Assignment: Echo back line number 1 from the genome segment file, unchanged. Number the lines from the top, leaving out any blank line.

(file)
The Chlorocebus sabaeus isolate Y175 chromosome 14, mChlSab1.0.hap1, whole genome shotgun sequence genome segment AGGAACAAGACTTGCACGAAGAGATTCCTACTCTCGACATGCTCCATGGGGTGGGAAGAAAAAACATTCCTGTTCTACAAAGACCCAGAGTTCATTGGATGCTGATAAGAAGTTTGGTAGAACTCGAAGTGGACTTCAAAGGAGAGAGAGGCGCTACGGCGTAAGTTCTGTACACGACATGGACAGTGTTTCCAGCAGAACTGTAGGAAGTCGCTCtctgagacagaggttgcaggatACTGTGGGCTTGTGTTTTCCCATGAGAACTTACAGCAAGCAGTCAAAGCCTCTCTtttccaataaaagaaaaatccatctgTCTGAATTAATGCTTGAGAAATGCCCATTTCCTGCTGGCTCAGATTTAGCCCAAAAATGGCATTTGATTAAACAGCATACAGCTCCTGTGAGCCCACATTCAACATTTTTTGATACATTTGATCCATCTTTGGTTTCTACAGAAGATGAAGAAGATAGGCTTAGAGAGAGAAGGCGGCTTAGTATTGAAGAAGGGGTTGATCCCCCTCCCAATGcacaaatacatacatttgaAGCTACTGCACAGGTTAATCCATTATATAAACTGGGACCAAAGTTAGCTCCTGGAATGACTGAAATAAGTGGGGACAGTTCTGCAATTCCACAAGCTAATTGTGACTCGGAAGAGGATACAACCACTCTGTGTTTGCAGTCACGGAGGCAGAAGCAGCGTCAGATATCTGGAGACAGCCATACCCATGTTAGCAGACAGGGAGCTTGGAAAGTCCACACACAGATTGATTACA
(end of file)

The Chlorocebus sabaeus isolate Y175 chromosome 14, mChlSab1.0.hap1, whole genome shotgun sequence genome segment AGGAACAAGACTTGCACGAAGAGATTCCTACTCTCGACATGCTCCATGGGGTGGGAAGAAAAAACATTCCTGTTCTACAAAGACCCAGAGTTCATTGGATGCTGATAAGAAGTTTGGTAGAACTCGAAGTGGACTTCAAAGGAGAGAGAGGCGCTACGGCGTAAGTTCTGTACACGACATGGACAGTGTTTCCAGCAGAACTGTAGGAAGTCGCTCtctgagacagaggttgcaggatACTGTGGGCTTGTGTTTTCCCATGAGAACTTACAGCAAGCAGTCAAAGCCTCTCTtttccaataaaagaaaaatccatctgTCTGAATTAATGCTTGAGAAATGCCCATTTCCTGCTGGCTCAGATTTAGCCCAAAAATGGCATTTGATTAAACAGCATACAGCTCCTGTGAGCCCACATTCAACATTTTTTGATACATTTGATCCATCTTTGGTTTCTACAGAAGATGAAGAAGATAGGCTTAGAGAGAGAAGGCGGCTTAGTATTGAAGAAGGGGTTGATCCCCCTCCCAATGcacaaatacatacatttgaAGCTACTGCACAGGTTAATCCATTATATAAACTGGGACCAAAGTTAGCTCCTGGAATGACTGAAATAAGTGGGGACAGTTCTGCAATTCCACAAGCTAATTGTGACTCGGAAGAGGATACAACCACTCTGTGTTTGCAGTCACGGAGGCAGAAGCAGCGTCAGATATCTGGAGACAGCCATACCCATGTTAGCAGACAGGGAGCTTGGAAAGTCCACACACAGATTGATTACA